July 26, 2020
Okay, I know, I skipped a week. Honestly, there was a good reason. Friday night before last, we finally got our first good rain here in months, and up until then, day after day, it had been nothing but hot, dry, and windy out here. Now, if you've been around the San Juan for a while, you know that particular recipe means only one thing, and one thing only, for fishermen—the perfect storm and the time when all the planets in the universe align and we get the fabled "ant fall." Witnessing one of these things and actually being here, and available to fish it, is something akin to seeing bigfoot riding a unicorn—it don't happen that often. Like having Valhalla and Shangri-La all rolled up in one. You done died and went to heaven, boy. So, I got out early Saturday morning—well, early for me, which is 8:00 and sure enough, the second I stepped in the river, there they were—big, black, winged ants—lots of them. Some of them linked together in the throes of Aphrodite, forming giant Happy Meals for trout, right before my very eyes. And boy, did the fish ever respond. There is no mistaking an ant take, none of that midge sipping stuff that barely leaves a dimple on the water—no sir, this was the real deal, Holyfield—gulpers, everywhere. To say the fishing was easy would be the understatement of the century, silly, probably more accurately sums it up—Stevie Wonder kinda fishing. Pretty much anywhere there was a rise, you just tossed a big foam ant in that general direction and a fish would eat it. These ants kept coming off until around noon, which is pretty typical how this thing happens, then they tapered off, but if you could spot fish, and I did, they continued to eat with reckless abandon. By 4:00 the wind came up and I was pretty well exhausted by that point anyway from fighting and landing fish, and throwing rocks at hordes of geese that were cruising around picking off ants and screwing up my fishing, so I called it a day. Anyway, I went back out early Sunday morning, which is my normal time for writing this article, hoping that these fish would still remember these ants from the day before, but that wasn't the case. Maybe their attitude had just changed, maybe they were still stuffed from the day before, maybe there was a case of bad indigestion involved, but for whatever reason, they were all glued to the bottom of the river like they were asleep and very few of them were interested in eating another ant. Perhaps it's like a Blake's Green Chile Lotaburger—they're great, but you don't want to eat one every night. So basically, I was out fishing when I should have been writing this last week, so that's the story, here.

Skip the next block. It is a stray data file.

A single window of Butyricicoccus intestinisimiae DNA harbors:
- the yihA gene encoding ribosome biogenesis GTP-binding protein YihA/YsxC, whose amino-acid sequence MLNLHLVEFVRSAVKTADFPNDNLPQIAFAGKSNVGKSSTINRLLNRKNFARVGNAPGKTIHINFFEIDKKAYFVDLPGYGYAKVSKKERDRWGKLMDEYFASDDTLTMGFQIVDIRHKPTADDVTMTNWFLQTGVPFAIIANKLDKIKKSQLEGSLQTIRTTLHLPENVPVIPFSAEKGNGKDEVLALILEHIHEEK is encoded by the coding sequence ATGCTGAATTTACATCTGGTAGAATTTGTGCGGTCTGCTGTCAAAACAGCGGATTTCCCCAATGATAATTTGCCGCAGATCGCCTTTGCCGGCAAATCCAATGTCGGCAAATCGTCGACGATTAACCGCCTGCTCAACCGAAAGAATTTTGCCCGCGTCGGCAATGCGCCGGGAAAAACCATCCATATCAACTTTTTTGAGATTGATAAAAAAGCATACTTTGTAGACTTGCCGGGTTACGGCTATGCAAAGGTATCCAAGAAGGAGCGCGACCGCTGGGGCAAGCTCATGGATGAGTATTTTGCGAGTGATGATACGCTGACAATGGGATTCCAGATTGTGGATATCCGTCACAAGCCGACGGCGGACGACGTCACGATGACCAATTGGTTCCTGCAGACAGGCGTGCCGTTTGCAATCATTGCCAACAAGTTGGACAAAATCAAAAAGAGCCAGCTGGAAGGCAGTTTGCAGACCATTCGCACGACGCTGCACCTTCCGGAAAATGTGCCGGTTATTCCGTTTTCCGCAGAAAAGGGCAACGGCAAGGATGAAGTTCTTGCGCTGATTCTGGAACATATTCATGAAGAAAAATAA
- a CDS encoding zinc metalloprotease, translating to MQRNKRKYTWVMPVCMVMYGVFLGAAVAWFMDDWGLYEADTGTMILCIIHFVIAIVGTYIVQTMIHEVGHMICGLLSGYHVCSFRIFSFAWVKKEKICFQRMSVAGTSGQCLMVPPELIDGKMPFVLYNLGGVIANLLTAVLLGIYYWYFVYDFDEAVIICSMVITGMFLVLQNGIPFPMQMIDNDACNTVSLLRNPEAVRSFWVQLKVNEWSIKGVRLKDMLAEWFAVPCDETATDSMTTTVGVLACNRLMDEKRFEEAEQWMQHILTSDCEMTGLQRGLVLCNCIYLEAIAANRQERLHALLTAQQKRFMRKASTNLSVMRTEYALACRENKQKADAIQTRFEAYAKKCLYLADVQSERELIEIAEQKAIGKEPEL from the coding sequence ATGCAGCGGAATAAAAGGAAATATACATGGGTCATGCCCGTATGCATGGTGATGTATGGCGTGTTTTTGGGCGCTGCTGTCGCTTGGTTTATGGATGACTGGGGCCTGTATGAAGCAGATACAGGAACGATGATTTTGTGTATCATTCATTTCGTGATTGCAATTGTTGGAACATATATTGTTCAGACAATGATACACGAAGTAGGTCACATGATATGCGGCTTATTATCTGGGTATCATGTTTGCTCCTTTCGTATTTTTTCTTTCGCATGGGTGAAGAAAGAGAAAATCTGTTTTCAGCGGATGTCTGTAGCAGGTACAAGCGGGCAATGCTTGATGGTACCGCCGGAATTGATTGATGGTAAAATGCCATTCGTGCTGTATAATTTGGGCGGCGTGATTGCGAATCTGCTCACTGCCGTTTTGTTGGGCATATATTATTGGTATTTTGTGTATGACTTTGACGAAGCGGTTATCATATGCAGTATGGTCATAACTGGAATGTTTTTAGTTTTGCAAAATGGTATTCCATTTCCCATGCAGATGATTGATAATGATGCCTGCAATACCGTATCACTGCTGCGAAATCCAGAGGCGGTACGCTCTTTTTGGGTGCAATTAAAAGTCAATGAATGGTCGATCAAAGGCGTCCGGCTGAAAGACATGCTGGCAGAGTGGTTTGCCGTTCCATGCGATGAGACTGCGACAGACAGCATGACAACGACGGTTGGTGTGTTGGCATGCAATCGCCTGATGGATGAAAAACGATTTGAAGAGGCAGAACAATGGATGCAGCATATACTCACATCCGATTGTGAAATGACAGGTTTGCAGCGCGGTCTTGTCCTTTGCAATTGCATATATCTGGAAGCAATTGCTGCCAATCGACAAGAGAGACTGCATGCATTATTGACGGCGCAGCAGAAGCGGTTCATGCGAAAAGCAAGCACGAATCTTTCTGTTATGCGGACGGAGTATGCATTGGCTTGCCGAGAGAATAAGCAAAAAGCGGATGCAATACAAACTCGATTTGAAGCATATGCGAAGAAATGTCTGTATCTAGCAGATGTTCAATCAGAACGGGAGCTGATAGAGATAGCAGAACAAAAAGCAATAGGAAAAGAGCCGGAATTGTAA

So since then, a few things of note have happened here on the river, the first being a change in the flow rate, back down to 700 cfs, due to afternoon thunderstorms that have raised the level of water in the Animas River and requiring less water to be released on the San Juan to hit the 500 to 1,000 cfs requirement for endangered species between Farmington and Lake Powell. How long it will remain at that level remains to be seen, since that's all dependent on weather, but it's a welcome change in my book, since I don't think 800 or 900 cfs is a great flow for dry fly fishing on this river, or any fishing at all, as far as that goes. Actually, I would really prefer it around 600 to 500 cfs, but I'll take 700 over 900 any day. I've heard this same thing expressed by several guides recently that have grown tired of seeing these fish glued to the bottom at 900 cfs that won't move an inch out of the way to eat a fly. Anyway, we're now at 700 cfs and that's a good thing. The second thing to note is that the weather pattern seems to have finally changed. Gone are the 100 degree- plus days and now we are seeing some overcast days with temperatures back into the 80s, and even some afternoon showers, and finally—that despicable wind that has blown every afternoon since March is even dying out. Adios, you won't be missed. This may sound a little like one of those cuckoo conspiracy theories, but as I was telling one of my friends just the other day—once you start to see roadside stands go up for Palisade peaches, look for a change in the weather to more fall-like weather. Maybe I should send that one in to The Old Farmer's Almanac. Genius. Being the great Nostradamus of all things fishing here's my latest prediction given all the recent changes—first of all, the fishing will get easier than it has been for the last month or so, secondly, we're probably going to start seeing more fish rising to midges (which actually is a pretty low bar given there has basically been nil for a long time, but I'll take the low hanging fruit just to score a point, here) and you'll start to see more fish working higher in the water column, eating emergers in the afternoon. Basically, I think it's going to be a return back to what most folks associate with the San Juan—back to fishing more of the little midge stuff and less of the wormy, big larva, and egg, junk with a lot of lead. More than likely, the success rate of fishing big terrestrials will fall off; somewhat, and before you know it, you'll have to go back to fishing size 24 midge patterns on 7x if you want any kind of numbers on dries. Well, I guess we'll see now, won't we? All bets are off if the monsoon stops and the water level goes back to 800 or 900cfs. Hope you can make it out soon. Meanwhile, stay safe and healthy.